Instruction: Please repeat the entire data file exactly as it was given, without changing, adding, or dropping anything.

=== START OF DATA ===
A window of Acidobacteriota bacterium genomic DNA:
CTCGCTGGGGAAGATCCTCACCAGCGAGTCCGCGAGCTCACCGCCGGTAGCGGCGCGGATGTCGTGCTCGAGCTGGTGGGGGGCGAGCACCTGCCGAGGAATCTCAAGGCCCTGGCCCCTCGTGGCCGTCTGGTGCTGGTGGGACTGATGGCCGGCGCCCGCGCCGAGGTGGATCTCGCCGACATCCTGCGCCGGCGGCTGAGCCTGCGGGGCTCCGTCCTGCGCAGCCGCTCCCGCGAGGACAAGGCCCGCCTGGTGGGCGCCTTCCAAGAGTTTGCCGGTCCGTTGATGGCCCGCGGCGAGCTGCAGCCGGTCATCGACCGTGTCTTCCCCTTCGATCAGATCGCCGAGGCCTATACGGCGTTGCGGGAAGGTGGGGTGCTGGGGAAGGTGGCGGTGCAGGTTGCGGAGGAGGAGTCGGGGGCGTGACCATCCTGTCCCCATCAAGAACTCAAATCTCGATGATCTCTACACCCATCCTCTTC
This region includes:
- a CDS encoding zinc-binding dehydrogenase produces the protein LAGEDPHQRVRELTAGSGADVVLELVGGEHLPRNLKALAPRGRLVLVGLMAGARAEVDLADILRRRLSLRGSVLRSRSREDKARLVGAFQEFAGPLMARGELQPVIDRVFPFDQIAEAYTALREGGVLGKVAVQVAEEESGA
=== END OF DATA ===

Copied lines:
A window of Acidobacteriota bacterium genomic DNA:
CTCGCTGGGGAAGATCCTCACCAGCGAGTCCGCGAGCTCACCGCCGGTAGCGGCGCGGATGTCGTGCTCGAGCTGGTGGGGGGCGAGCACCTGCCGAGGAATCTCAAGGCCCTGGCCCCTCGTGGCCGTCTGGTGCTGGTGGGACTGATGGCCGGCGCCCGCGCCGAGGTGGATCTCGCCGACATCCTGCGCCGGCGGCTGAGCCTGCGGGGCTCCGTCCTGCGCAGCCGCTCCCGCGAGGACAAGGCCCGCCTGGTGGGCGCCTTCCAAGAGTTTGCCGGTCCGTTGATGGCCCGCGGCGAGCTGCAGCCGGTCATCGACCGTGTCTTCCCCTTCGATCAGATCGCCGAGGCCTATACGGCGTTGCGGGAAGGTGGGGTGCTGGGGAAGGTGGCGGTGCAGGTTGCGGAGGAGGAGTCGGGGGCGTGACCATCCTGTCCCCATCAAGAACTCAAATCTCGATGATCTCTACACCCATCCTCTTC
This region includes:
- a CDS encoding zinc-binding dehydrogenase produces the protein LAGEDPHQRVRELTAGSGADVVLELVGGEHLPRNLKALAPRGRLVLVGLMAGARAEVDLADILRRRLSLRGSVLRSRSREDKARLVGAFQEFAGPLMARGELQPVIDRVFPFDQIAEAYTALREGGVLGKVAVQVAEEESGA